License: Creative Commons - Attribution Author: James St. John
“Madocite” (field of view ~2.7 cm across) from the Precambrian of Ontario.
Here’s a rock from Ontario having a mineral combination you don’t see very often. This sample is from a metamorphosed mafic dike that intrudes tremolite-talc schists hosted in dolomitic marble. The metamorphism has converted the original mafic igneous minerals into a mixture dominated by tourmaline (black) and pyrite (brassy gold). Some of the small bright white patches are talc. Tourmaline-pyrite metamorphic rocks lack a formal name, so the term “madocite” has been used by some geologists. Published mineral analysis indicates that “madocite” contains tourmaline, pyrite, tremolite, and some phlogopite mica.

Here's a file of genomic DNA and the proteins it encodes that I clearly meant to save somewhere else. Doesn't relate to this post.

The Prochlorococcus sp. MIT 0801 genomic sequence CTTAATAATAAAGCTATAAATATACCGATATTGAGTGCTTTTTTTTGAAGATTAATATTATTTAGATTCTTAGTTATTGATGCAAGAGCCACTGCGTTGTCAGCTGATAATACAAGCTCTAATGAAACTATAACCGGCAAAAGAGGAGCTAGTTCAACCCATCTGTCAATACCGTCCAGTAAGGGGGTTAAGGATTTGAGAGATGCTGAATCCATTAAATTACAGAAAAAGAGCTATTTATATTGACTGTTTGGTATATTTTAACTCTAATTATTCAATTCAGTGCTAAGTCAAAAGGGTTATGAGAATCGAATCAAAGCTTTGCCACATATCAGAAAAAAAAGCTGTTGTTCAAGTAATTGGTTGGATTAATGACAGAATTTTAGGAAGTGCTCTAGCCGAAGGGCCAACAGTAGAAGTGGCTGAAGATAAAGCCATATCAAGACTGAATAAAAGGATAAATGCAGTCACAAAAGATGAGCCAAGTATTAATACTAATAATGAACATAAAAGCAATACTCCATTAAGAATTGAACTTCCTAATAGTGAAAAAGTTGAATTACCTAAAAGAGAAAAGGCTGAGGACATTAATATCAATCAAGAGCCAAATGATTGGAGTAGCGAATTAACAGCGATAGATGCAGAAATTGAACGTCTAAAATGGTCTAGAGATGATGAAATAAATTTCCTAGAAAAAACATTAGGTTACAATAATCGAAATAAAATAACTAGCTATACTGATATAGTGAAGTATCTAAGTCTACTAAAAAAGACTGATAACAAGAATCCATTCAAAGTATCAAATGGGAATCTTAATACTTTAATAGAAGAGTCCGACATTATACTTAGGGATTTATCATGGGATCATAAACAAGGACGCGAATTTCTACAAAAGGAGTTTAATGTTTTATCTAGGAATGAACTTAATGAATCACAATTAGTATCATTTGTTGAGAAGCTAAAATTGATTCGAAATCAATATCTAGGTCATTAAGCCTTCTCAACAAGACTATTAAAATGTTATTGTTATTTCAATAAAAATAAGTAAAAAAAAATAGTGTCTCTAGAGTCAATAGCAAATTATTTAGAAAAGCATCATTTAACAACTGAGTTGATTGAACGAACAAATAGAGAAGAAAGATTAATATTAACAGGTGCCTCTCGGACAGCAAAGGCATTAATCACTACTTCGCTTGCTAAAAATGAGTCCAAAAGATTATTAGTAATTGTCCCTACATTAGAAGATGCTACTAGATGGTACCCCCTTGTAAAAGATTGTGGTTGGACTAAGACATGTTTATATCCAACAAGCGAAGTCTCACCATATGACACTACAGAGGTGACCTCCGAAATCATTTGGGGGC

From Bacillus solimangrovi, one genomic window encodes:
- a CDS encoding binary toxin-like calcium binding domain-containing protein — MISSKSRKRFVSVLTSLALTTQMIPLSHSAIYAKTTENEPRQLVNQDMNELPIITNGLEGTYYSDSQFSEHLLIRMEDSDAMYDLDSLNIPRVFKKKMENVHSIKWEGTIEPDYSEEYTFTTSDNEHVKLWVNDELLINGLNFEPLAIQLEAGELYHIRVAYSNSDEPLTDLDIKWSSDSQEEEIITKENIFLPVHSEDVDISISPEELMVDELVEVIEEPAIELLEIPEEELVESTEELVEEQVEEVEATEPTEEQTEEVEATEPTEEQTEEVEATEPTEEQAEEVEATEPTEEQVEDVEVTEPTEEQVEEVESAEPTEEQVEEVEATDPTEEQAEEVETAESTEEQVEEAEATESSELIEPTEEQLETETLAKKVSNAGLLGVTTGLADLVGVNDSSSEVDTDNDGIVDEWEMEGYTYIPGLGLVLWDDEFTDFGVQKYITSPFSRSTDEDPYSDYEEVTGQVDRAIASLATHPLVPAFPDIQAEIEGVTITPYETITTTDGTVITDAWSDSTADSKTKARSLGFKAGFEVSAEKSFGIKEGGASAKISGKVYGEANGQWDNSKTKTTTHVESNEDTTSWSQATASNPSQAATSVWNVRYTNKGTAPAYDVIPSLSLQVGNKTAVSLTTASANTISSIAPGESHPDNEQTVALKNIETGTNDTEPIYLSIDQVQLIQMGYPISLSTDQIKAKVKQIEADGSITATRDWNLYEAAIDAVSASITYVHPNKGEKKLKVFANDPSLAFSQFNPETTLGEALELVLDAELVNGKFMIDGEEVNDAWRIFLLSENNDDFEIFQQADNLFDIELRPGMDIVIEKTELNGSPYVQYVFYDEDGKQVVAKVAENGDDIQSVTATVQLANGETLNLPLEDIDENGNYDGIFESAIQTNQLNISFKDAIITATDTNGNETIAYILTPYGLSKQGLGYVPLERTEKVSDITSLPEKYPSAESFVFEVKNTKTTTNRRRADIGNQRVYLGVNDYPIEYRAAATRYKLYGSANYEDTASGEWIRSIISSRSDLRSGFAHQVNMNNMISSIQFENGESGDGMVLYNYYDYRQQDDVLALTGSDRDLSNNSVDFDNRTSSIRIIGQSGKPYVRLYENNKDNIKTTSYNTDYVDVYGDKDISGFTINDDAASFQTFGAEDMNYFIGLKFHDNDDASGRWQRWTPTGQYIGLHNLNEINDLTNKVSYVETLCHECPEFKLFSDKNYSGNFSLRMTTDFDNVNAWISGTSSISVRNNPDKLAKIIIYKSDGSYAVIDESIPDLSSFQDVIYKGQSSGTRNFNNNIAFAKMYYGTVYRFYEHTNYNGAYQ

Age of metamorphism: probably ~1.24 billion years, during the Mesoproterozoic. Subsequent metamorphism occurred at ~1.1 billion years, during assembly of the Rodinia supercontinent.
Initial metamorphic agent: probably emplacement of the nearby Deloro Granite.
Locality: Canada Talc Limited mine at Madoc, south-central Hastings County, southeastern Ontario, southeastern Canada.
Most info. from:
Dunn (1998) - Formation of dolomite-hosted massive talc at Madoc, Ontario. Geological Society of America Abstracts with Programs 30(7): 229-230.